Use of different wood types as environmental enrichment to manage tail biting in docked pigs in a commercial fully-slatted system

J-Y Chou, RB D'Eath, DA Sandercock, N Waran, A Haigh, K O'Driscoll

Research output: Contribution to journalArticle

8 Citations (Scopus)
11 Downloads (Pure)

Abstract

Provision of adequate environmental enrichment on pig farms is a legal requirement under current EU legislation and also alleviates the risk of tail biting. Wood is an organic alternative where loose bedding, which has been identified as the optimal enrichment, is not possible on fully-slatted floors since it may disrupt the slurry system. The study compared four different wood types (beech (Fagus sylvatica), larch (Larix decidua), spruce (Picea sitchensis), and Scots pine (Pinus sylvestris L.)) as enrichment, taking into account the qualities of the wood, economic considerations, and effectiveness at reducing damaging behaviours and lesions. A total of 800 tail docked finisher pigs on an Irish commercial farm were used. Eight pens were provided with each wood type (25 pigs/pen), and the study was conducted over 2 replicates in time. In each pen a single wooden post was presented to the pigs in a metal dispenser with two lateral chains during the finisher period (12 to 22 weeks of age). The rate of wear, moisture content, and hardness of the wood along with lesion scorings and behavioural observation on pigs were monitored. Spruce was consumed more quickly than other wood types in terms of weight loss and reduction in length (P<0.001), resulting in a greater cost per pig. Pigs were observed interacting with the spruce more frequently than the other wood types (P<0.05). Pigs also interacted with the wood more often than the chains in spruce allocated pens (P<0.001). Overall the interaction with wood posts did not decline significantly across time. However, there was no difference in the frequency of harmful behaviours (tail/ear/flank-biting) observed between wood types, and also no difference in the effectiveness of the different types of wood in reducing tail or ear damage. There was a positive correlation between ear lesion and tear-staining scores (rp=0.286, P<0.01), and between tail lesion and tail posture scores (rp=0.206, P<0.05). Wood types did not affect visceral condemnation obtained in the slaughterhouse. Wood is a potentially suitable enrichment material, yet the wood species could influence its attractiveness to pigs.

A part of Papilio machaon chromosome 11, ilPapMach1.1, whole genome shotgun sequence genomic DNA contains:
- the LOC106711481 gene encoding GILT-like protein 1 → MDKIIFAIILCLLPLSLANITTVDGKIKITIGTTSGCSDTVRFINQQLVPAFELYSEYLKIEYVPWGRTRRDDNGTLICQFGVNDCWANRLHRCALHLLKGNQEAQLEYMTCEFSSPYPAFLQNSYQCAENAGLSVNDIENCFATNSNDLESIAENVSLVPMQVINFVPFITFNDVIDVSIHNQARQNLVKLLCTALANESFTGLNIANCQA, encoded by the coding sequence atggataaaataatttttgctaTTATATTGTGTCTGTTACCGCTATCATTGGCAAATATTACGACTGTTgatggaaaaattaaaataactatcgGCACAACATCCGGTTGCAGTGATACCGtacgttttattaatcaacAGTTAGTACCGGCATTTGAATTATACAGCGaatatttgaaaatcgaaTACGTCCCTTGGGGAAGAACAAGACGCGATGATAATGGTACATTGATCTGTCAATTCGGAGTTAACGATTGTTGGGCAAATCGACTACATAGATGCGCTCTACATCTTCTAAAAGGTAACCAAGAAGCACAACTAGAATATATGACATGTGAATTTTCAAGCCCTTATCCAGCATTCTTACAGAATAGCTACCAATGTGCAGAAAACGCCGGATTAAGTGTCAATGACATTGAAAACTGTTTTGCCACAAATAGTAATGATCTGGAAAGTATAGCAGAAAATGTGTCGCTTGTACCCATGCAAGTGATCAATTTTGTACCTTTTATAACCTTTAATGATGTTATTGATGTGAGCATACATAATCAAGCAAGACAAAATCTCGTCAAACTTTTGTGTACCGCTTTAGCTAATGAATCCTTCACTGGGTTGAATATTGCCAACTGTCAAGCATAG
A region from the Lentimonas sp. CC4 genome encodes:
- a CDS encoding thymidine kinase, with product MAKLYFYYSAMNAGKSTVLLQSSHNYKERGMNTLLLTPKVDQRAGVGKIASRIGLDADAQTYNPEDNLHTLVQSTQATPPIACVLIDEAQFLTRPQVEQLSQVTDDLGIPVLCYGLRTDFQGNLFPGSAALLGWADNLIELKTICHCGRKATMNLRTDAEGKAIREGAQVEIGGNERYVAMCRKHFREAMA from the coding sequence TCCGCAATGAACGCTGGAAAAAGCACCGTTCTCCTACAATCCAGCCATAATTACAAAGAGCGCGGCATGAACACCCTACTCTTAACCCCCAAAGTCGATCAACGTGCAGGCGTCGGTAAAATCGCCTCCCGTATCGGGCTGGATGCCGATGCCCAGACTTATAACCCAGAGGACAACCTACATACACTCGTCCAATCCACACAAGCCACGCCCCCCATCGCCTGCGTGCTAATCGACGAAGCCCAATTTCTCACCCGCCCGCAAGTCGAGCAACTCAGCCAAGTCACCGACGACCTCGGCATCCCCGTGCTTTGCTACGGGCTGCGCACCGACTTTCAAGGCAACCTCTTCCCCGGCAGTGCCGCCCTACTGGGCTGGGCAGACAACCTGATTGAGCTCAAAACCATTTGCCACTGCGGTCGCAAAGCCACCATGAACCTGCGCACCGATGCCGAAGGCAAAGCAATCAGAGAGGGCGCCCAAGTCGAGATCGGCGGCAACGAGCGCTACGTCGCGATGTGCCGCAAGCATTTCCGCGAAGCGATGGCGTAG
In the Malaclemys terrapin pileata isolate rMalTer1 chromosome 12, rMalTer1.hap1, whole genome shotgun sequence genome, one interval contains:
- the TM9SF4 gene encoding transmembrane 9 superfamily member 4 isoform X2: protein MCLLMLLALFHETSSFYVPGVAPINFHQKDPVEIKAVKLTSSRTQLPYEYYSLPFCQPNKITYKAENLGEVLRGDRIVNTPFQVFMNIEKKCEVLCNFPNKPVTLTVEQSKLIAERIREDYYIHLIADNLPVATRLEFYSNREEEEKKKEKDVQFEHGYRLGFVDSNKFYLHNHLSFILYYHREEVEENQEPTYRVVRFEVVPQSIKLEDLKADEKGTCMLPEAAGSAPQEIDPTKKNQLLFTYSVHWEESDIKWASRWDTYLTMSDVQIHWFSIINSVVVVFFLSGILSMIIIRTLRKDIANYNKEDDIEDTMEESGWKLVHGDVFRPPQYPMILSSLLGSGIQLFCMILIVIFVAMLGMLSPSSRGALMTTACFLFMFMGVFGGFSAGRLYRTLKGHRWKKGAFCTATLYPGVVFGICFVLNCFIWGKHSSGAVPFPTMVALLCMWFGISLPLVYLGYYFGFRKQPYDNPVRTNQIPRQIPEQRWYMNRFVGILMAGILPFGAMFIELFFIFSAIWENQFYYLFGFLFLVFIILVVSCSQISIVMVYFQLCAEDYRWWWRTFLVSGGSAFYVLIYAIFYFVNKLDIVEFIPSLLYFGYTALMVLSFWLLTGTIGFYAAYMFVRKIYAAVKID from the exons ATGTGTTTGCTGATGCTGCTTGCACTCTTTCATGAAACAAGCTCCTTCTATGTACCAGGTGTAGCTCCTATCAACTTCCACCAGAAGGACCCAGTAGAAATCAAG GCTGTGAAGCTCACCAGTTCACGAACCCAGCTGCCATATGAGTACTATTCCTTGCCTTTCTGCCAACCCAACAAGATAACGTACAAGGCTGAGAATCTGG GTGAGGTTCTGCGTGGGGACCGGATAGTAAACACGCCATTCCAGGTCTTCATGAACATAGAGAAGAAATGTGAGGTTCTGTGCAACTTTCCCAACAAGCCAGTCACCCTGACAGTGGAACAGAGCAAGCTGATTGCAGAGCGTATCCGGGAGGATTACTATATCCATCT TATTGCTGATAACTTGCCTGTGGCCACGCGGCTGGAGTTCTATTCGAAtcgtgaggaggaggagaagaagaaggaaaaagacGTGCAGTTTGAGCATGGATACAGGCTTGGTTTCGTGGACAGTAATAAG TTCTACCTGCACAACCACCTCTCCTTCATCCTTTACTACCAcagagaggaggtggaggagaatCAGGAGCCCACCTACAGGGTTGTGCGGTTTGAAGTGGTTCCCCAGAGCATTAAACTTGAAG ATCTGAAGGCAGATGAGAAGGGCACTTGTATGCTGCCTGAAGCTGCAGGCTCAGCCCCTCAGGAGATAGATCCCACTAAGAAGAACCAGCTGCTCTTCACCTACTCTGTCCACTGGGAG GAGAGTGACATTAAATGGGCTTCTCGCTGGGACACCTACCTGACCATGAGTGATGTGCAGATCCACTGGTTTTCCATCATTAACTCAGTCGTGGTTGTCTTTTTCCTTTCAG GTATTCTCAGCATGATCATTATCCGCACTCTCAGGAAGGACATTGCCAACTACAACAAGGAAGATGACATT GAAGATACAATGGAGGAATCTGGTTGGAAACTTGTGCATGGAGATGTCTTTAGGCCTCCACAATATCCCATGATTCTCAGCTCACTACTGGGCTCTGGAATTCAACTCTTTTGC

Original languageEnglish
Pages (from-to)19 - 27
Number of pages9
JournalLivestock Science
Volume213
Early online date7 Apr 2018
DOIs
Publication statusFirst published - 7 Apr 2018

Fingerprint

environmental enrichment
tail
swine
lesions (animal)
Picea
ears
Pinus sylvestris
weight loss
Larix decidua
dispensers
wood quality
Picea sitchensis
commercial farms
Fagus sylvatica
posture
slaughterhouses
Fagus
laws and regulations
hardness

Bibliographical note

1030403
1031404

Keywords

  • Finishing pigs
  • Harmful behaviours
  • Wood posts

Cite this

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title = "Use of different wood types as environmental enrichment to manage tail biting in docked pigs in a commercial fully-slatted system",